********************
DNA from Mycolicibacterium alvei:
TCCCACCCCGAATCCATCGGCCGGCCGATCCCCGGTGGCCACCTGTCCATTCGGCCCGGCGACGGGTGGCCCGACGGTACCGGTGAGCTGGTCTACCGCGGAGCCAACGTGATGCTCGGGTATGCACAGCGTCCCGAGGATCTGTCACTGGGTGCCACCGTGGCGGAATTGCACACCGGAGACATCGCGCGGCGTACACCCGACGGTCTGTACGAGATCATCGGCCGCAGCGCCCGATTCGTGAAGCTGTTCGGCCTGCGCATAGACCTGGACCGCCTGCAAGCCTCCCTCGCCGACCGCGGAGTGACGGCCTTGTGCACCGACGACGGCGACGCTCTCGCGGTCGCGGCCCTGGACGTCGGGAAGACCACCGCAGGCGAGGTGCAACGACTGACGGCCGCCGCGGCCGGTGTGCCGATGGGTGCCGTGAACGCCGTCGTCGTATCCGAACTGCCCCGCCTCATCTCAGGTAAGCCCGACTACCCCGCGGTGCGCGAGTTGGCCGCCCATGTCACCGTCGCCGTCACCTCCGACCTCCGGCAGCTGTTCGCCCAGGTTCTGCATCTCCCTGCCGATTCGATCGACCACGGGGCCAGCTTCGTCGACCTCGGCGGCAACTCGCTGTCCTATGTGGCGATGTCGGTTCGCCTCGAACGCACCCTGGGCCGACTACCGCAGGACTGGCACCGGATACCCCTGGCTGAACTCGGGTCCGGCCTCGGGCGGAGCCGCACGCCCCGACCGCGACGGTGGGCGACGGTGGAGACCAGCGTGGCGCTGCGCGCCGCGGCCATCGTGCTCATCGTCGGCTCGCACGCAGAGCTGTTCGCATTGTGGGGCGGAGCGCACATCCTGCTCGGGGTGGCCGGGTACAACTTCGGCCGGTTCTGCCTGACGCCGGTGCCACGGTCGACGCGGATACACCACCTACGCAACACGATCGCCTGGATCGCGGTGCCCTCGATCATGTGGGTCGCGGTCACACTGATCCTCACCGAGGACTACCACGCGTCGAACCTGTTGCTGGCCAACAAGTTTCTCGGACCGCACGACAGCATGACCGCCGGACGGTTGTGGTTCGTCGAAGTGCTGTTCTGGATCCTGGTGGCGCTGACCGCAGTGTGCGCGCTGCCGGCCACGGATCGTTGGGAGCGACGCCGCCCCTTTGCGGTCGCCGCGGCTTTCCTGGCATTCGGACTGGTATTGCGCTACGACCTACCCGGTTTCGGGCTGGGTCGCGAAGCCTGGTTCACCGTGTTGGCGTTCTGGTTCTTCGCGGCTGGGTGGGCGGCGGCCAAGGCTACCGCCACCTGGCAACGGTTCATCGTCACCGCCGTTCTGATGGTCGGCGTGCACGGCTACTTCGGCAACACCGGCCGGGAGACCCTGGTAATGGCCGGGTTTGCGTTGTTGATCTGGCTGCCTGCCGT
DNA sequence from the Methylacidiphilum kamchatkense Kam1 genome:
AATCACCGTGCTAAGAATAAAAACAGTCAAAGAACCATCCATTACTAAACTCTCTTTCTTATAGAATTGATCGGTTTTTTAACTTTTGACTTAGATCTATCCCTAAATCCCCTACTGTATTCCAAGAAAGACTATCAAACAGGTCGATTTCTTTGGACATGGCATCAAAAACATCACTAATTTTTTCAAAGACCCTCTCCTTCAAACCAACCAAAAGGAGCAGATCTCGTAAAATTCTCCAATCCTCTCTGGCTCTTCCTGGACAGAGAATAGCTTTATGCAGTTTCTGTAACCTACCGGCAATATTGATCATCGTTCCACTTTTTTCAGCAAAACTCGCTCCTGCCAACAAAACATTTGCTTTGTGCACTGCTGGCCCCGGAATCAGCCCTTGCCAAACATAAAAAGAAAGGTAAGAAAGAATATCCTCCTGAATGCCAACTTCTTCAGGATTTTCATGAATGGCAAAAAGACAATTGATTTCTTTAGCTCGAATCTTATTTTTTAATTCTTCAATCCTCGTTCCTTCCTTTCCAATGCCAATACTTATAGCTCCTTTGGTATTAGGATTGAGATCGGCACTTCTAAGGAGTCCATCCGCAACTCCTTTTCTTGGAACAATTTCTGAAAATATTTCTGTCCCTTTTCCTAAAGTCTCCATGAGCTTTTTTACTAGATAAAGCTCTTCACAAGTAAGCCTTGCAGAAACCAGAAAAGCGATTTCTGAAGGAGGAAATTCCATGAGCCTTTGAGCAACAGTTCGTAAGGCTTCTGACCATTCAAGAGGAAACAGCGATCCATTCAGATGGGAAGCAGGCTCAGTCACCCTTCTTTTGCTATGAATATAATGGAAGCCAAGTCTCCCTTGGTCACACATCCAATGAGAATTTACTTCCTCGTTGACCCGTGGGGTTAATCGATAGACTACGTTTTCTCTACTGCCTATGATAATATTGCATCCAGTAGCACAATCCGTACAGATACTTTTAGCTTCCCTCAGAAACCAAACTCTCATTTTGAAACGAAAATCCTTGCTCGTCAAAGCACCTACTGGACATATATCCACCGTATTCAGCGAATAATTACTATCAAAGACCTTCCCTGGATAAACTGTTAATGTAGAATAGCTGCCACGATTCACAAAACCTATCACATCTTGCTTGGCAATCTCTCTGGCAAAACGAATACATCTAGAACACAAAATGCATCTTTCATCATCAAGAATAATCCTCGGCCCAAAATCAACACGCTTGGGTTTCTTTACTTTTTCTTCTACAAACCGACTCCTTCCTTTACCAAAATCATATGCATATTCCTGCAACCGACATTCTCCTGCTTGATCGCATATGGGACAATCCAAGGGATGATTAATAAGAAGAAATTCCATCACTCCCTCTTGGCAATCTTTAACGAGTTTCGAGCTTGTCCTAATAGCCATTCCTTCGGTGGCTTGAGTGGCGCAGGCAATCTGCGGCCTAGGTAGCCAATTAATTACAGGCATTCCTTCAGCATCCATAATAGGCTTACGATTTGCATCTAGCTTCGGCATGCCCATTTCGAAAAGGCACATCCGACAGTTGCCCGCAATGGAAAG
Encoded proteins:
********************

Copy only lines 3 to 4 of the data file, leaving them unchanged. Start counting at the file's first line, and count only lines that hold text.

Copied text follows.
DNA sequence from the Methylacidiphilum kamchatkense Kam1 genome:
AATCACCGTGCTAAGAATAAAAACAGTCAAAGAACCATCCATTACTAAACTCTCTTTCTTATAGAATTGATCGGTTTTTTAACTTTTGACTTAGATCTATCCCTAAATCCCCTACTGTATTCCAAGAAAGACTATCAAACAGGTCGATTTCTTTGGACATGGCATCAAAAACATCACTAATTTTTTCAAAGACCCTCTCCTTCAAACCAACCAAAAGGAGCAGATCTCGTAAAATTCTCCAATCCTCTCTGGCTCTTCCTGGACAGAGAATAGCTTTATGCAGTTTCTGTAACCTACCGGCAATATTGATCATCGTTCCACTTTTTTCAGCAAAACTCGCTCCTGCCAACAAAACATTTGCTTTGTGCACTGCTGGCCCCGGAATCAGCCCTTGCCAAACATAAAAAGAAAGGTAAGAAAGAATATCCTCCTGAATGCCAACTTCTTCAGGATTTTCATGAATGGCAAAAAGACAATTGATTTCTTTAGCTCGAATCTTATTTTTTAATTCTTCAATCCTCGTTCCTTCCTTTCCAATGCCAATACTTATAGCTCCTTTGGTATTAGGATTGAGATCGGCACTTCTAAGGAGTCCATCCGCAACTCCTTTTCTTGGAACAATTTCTGAAAATATTTCTGTCCCTTTTCCTAAAGTCTCCATGAGCTTTTTTACTAGATAAAGCTCTTCACAAGTAAGCCTTGCAGAAACCAGAAAAGCGATTTCTGAAGGAGGAAATTCCATGAGCCTTTGAGCAACAGTTCGTAAGGCTTCTGACCATTCAAGAGGAAACAGCGATCCATTCAGATGGGAAGCAGGCTCAGTCACCCTTCTTTTGCTATGAATATAATGGAAGCCAAGTCTCCCTTGGTCACACATCCAATGAGAATTTACTTCCTCGTTGACCCGTGGGGTTAATCGATAGACTACGTTTTCTCTACTGCCTATGATAATATTGCATCCAGTAGCACAATCCGTACAGATACTTTTAGCTTCCCTCAGAAACCAAACTCTCATTTTGAAACGAAAATCCTTGCTCGTCAAAGCACCTACTGGACATATATCCACCGTATTCAGCGAATAATTACTATCAAAGACCTTCCCTGGATAAACTGTTAATGTAGAATAGCTGCCACGATTCACAAAACCTATCACATCTTGCTTGGCAATCTCTCTGGCAAAACGAATACATCTAGAACACAAAATGCATCTTTCATCATCAAGAATAATCCTCGGCCCAAAATCAACACGCTTGGGTTTCTTTACTTTTTCTTCTACAAACCGACTCCTTCCTTTACCAAAATCATATGCATATTCCTGCAACCGACATTCTCCTGCTTGATCGCATATGGGACAATCCAAGGGATGATTAATAAGAAGAAATTCCATCACTCCCTCTTGGCAATCTTTAACGAGTTTCGAGCTTGTCCTAATAGCCATTCCTTCGGTGGCTTGAGTGGCGCAGGCAATCTGCGGCCTAGGTAGCCAATTAATTACAGGCATTCCTTCAGCATCCATAATAGGCTTACGATTTGCATCTAGCTTCGGCATGCCCATTTCGAAAAGGCACATCCGACAGTTGCCCGCAATGGAAAG